By that time I was beginning to feel that I should be doing something more positive, although I didn't quite know what. At that comparatively early time in the war, aircrew were not given much in the way of survival or escape aids. I had nothing, no food or drink, not even a map. Likewise, although we had heard that there were resistance groups in occupied territory, we had no information on the possibility of contact with them.

Some way down a nearby road I could see what appeared to be the outskirts of a village, but as flying clothing would have been very conspicuous, I thought it best to remain hidden in the wood during daylight. The hours dragged, but when night finally came again, I walked towards the village.

At the first house, although it was quite dark because of the blackout, I could just make out that somebody was leaning on the gate smoking a cigarette. I asked for a drink of water, in English, and after a few words that I didn't understand, but which I assumed to be Dutch, the person motioned me into the house.

There were several people in the room that I was ushered into, most of them in uniform! As luck would have it, that house was being used as a billet for German airmen!

Europe nmapThis is a map of prewar Europe. The blue spot at the left indicates where our aircraft crashed, that was between Apeldoorn and Arnhem in Holland. After spending a few days in a jail in Amsterdam where I experienced a few minor attempts by the Germans to glean military information, I was transferred to my first prisoner-of-war camp, Dulag Luft, near Frankfurt.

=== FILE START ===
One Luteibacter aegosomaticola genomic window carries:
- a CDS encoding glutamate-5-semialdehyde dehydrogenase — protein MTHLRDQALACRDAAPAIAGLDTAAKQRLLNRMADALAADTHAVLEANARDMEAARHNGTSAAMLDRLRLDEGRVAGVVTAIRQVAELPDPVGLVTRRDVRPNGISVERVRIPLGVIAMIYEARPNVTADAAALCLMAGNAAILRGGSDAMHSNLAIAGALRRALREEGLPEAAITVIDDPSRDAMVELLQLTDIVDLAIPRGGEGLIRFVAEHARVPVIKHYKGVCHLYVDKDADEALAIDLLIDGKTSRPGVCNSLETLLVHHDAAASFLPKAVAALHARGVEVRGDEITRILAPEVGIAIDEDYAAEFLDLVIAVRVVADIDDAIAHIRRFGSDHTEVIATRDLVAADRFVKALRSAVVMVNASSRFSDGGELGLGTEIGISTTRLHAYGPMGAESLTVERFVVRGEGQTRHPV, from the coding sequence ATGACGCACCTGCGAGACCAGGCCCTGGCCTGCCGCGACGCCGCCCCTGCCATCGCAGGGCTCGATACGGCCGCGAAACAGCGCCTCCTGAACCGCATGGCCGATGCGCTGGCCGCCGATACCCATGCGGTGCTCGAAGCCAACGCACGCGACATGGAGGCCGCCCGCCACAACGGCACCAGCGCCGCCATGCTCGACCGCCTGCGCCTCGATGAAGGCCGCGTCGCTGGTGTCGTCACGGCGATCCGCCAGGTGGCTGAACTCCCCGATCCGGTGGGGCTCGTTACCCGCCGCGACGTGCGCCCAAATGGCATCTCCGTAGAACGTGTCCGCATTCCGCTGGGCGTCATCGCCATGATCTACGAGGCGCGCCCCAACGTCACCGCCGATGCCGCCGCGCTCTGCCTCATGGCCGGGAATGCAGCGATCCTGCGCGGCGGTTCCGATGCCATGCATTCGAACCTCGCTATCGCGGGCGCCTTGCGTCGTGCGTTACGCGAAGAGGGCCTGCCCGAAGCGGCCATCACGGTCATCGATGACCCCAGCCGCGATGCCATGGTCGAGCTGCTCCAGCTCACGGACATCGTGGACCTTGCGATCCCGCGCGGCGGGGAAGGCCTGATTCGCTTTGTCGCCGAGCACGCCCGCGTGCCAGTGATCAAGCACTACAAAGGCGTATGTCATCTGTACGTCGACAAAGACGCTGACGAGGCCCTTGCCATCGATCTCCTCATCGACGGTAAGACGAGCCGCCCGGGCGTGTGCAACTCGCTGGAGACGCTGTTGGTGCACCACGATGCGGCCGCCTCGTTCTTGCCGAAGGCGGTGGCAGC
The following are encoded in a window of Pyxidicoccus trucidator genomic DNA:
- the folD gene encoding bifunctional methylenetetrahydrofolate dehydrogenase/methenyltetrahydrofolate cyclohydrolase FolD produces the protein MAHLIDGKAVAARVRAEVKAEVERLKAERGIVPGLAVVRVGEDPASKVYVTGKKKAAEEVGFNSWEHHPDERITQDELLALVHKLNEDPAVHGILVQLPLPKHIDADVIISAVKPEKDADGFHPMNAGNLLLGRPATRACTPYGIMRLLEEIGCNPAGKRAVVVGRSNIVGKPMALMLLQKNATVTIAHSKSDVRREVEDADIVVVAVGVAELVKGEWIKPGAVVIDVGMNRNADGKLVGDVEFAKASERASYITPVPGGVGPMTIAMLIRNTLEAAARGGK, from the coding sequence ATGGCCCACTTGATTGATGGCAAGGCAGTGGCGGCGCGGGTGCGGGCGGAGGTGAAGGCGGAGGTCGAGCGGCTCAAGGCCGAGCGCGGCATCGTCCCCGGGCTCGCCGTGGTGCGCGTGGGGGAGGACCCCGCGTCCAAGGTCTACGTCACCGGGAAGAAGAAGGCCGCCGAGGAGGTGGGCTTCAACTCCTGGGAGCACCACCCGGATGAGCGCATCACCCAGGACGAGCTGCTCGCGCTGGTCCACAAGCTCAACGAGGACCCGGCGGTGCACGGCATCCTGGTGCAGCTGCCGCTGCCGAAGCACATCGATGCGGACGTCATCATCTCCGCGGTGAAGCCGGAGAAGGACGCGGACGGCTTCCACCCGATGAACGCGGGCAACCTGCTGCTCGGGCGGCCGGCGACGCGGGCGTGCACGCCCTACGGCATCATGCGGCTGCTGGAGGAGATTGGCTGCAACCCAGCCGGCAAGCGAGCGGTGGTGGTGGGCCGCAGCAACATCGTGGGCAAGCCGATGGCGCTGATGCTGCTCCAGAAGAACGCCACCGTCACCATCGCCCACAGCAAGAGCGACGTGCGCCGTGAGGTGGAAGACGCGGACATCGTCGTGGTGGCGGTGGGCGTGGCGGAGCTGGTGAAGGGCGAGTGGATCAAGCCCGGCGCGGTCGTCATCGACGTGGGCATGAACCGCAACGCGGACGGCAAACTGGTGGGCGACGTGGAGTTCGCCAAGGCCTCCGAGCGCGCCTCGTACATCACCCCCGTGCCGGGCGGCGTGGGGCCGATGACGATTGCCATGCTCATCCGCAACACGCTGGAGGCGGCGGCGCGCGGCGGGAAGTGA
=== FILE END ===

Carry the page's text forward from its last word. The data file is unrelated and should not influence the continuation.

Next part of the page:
Dulag Luft was a collection point and transit camp for RAF prisoners. It was there that most prisoners underwent their main interrogation by the Luftwaffe intelligence service. One of the methods in use at the time was the provision of bogus International Red~ Cross forms that, under the pretext of letting your family know that you were safe, required squadron details to be filled in. Legend also had it that some POW camps had originally been bugged with microphones. The story went that some of those microphones were eventually discovered by the prisoners who devised a rather effective way of dealing with them. They ran wires from a lamp-holder and connected the mains electricity supply across the microphone leads.